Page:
Home / Car Brands / Subaru BRZ, Jeep Wrangler 392, Honda Civic and Infiniti QX55 analysis

Subaru BRZ, Jeep Wrangler 392, Honda Civic and Infiniti QX55 analysis


It’s almost like there should have been an auto show this week. If you’re an enthusiast, you know the week before Thanksgiving is when the Los Angeles Auto Show kicks off. This year, there’s no L.A. show, at least until next May. But Subaru, Honda, Jeep and Infiniti rolled out significant new products this week, making us almost nostalgic for auto shows. Serendipity, or more likely previously allocated marketing budgets, gave us a familiar feel of new products, even though we couldn’t feel or touch them under the bright lights of the Los Angeles Convention Center. Let’s break them down:

2022 Subaru BRZ

Subaru stuck to basic formula here: The 2022 BRZ remains a rear-wheel drive sports coupe that’s supremely lightweight, adequately powered and attractive. Subaru debuts its new boxer four-cylinder in the BRZ. It’s rated at 223 hp and you need to rev all the way to 7,000 rpm to achieve that output. I’d prefer a bit more than the 184 lb-ft of torque the powerplant offers (reasonably low in the band at 3,700 rpm), for some more off-the-line grunt. Say 200 lb-ft, though it’s almost a cliche to argue the BRZ is underpowered. 

The outgoing BRZ is one of the purest cars I’ve driven, so rather than harp on the power, which will ultimately be fine, give Subaru props for focusing on chassis improvements to improve rigidity by 60 percent and aid turn-in. Admirably, the curb weight is less than 2,900 pounds, and the manual in Premium trim checks in at the lowest, just 2,815 pounds. 

Aesthetically, I like it. It’s busier than before, and there’s a lot more going on with the front fascia, wheel arches and fenders. There’s a bit of a Porsche vibe up front, which is good, and a bit of a Honda Civic vibe in back (think 2010) that’s not. 

It’s impressive that Subaru resisted the urge to gratuitously power up the BRZ and remained focused on the essence of its goodness and appeal to enthusiasts.

2021 Jeep Wrangler 392

What effect will the 2021 Ford Bronco have on the Jeep Wrangler? One school of thought is that it will actually make the Jeep better, and the 2021 Wrangler 392 is proof positive that will be the case. With the Bronco attracting spectacular levels of attention, Jeep could not sit idly by and remain focused on incremental changes. It needed to make a splash. The previously announced plug-in electric Wrangler 4xe is one strategy, but after Bronco simply obliterated the automotive news and marketing cycle this summer, Jeep needed to respond.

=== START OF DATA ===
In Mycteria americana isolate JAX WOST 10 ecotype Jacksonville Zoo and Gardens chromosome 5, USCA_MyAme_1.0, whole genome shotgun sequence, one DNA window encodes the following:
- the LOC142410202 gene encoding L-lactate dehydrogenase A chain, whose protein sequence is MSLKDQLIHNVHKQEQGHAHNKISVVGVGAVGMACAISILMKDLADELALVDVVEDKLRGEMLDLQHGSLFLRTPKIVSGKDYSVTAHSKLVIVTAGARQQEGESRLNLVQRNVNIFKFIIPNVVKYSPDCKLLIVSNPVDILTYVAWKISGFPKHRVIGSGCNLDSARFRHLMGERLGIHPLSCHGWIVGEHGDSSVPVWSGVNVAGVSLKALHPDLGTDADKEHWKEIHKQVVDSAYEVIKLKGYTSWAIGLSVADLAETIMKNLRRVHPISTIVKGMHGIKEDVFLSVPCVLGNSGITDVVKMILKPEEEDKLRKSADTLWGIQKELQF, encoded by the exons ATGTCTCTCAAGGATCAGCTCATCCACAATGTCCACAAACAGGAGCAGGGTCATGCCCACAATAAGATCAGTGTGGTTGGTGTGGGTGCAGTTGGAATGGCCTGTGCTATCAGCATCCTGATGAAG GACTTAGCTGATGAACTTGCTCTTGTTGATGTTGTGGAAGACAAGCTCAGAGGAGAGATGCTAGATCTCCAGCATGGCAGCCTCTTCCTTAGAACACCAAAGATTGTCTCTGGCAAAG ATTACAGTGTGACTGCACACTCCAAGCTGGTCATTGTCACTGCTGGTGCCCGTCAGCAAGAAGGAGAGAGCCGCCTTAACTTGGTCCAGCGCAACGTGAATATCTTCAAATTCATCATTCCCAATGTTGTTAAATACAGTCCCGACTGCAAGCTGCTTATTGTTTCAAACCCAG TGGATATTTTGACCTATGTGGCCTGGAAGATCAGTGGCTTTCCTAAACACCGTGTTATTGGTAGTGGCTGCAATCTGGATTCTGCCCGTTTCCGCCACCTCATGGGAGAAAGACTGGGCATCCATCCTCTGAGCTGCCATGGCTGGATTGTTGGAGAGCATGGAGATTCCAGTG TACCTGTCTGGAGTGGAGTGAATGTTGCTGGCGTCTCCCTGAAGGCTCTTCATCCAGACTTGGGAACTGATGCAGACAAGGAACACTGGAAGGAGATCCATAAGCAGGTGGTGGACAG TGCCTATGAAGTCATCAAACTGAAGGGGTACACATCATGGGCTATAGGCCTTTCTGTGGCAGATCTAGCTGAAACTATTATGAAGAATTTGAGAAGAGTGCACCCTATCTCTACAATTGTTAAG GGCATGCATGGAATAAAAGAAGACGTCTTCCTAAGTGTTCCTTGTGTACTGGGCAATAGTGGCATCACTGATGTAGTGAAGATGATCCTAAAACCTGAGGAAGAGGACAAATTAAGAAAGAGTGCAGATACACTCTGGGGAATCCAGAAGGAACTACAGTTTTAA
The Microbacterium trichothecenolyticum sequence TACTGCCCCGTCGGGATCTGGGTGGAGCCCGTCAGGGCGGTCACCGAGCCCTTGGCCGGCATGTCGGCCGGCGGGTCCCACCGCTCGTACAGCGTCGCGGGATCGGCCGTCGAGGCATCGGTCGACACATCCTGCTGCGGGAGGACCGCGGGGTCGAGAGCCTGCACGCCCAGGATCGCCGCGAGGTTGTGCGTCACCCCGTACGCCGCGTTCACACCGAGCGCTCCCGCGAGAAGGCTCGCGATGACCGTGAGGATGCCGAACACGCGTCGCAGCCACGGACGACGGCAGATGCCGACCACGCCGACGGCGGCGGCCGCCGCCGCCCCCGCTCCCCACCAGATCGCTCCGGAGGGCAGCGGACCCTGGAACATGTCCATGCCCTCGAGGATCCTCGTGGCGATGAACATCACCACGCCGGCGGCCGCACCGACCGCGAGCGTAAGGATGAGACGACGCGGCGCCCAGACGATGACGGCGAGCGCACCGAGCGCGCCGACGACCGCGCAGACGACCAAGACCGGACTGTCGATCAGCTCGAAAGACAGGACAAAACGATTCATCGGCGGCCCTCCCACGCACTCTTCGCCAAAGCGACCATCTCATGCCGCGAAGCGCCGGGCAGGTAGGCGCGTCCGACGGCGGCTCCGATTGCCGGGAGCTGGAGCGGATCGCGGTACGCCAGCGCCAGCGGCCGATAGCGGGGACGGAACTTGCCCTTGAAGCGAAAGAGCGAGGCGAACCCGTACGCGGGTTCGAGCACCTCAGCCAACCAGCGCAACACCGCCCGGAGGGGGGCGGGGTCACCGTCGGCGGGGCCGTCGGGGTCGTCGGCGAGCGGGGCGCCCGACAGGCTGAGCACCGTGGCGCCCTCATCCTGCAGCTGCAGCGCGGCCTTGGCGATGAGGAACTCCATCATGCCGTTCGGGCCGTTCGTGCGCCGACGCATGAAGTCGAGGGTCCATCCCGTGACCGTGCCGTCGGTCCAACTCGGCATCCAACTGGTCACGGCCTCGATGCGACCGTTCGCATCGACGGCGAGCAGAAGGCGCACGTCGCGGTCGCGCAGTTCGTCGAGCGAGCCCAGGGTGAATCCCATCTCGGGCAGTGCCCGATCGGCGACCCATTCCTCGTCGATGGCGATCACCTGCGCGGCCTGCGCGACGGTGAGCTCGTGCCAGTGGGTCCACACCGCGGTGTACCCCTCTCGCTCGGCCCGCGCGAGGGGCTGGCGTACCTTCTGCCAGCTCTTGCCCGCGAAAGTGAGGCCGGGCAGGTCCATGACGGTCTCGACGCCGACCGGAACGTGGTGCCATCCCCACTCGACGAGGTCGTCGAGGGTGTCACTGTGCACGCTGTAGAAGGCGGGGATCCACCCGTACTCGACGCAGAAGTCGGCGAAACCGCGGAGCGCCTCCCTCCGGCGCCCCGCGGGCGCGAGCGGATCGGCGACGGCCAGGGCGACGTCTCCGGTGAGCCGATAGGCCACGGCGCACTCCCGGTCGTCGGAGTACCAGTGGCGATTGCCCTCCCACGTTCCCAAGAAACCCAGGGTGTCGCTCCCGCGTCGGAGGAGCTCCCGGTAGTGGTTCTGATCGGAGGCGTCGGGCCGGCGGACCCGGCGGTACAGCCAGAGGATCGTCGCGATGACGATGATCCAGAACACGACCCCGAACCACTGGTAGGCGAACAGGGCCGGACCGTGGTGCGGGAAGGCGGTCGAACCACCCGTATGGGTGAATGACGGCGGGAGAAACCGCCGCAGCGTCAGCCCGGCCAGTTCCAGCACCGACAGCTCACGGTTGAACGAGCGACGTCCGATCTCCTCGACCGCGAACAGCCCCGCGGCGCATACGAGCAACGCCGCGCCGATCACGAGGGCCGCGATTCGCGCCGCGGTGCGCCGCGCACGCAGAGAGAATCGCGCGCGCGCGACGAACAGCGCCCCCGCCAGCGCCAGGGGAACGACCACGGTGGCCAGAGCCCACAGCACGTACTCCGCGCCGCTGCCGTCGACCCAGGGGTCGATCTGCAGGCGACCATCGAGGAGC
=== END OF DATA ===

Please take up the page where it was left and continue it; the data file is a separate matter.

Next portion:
A great way: stuff the naturally aspirated 6.4-liter Hemi V8 under the Wrangler’s hood. While it’s unclear if the Bronco can even accommodate eight-cylinders, Jeep answered enthusiasts’ prayers with a monster V8 that we’ve been clamoring for for years in a Wrangler.

It’s an interesting move on a number of levels. It’s not just a power play. You don’t need Hellcat power off-road, and even in Baja conditions at some point all of those ponies become just a number. 

No, in this case, Jeep is taking the Wrangler closer to Mercedes G Class territory. It will be the most expensive Wrangler, and now it will have a 472-hp engine that is legitimately worth considering in a vehicle that is a luxury good of sorts. Even if this Jeep gets pricey, its 472-hp V8 will outgun the Mercedes’ 416-hp biturbo V8, and the Jeep will certainly undercut the G550’s $139,000 sticker.

With the Land Rover Defender also joining the fray, the field is now crowded. Off-road SUVs are status symbols, and Rubicon climbers are common in the driveways of tony suburban enclaves. Ironically, dropping one of its hooligan hot rod engines in the Wrangler could also make it more attractive to the wine and cheese crowd.

2022 Honda Civic

From a business perspective, the 2022 Civic is the most important vehicle on this list. It’s critical for Honda to get it right. We’ve seen them do it with the most recent generation, which we consider to be among the best in class. But, when Honda has stumbled, like the 2012 edition, look out. 

At first glance the 2022 Civic appears to be a conservative style play. It’s a bit like the Accord, though there’s also strains that could come from the generic design chorus that Chevy, Kia and everyone but Mazda, really, uses in the compact segment. The interior, which is quite minimalist, almost to the point of feeling Scandinavian, looks good in the sketch released, though ultimately it all boils down to the materials and interfaces. We know the Civic will come in sedan, hatch, Si and Type R trims. This reveal is a little more of a wait-and-see than the other debuts.

2022 Infiniti QX55

Infiniti is comparing the QX55 to the stylish and sporty rear-wheel-drive FXs from earlier in the decade. That’s a lofty comparison. Those were among the best driving and most attractive crossovers you could buy. They were ahead of their time, as Infiniti successfully used crossovers to conquer new buyers and elevate its brand image. It feels like Infiniti was in a better place 10 years ago, in some ways.

The QX55 certainly looks the part. It’s all-wheel-drive-based, so the spiritual successor notion to the FX is more of an idea than reality. But, the “coupe styling” is legit, and this is attractive and distinctive. The big wheels and chopped roofline are cool, and the variable compression turbo four with 268 hp is a solid engine. Can it live up to the FX?  




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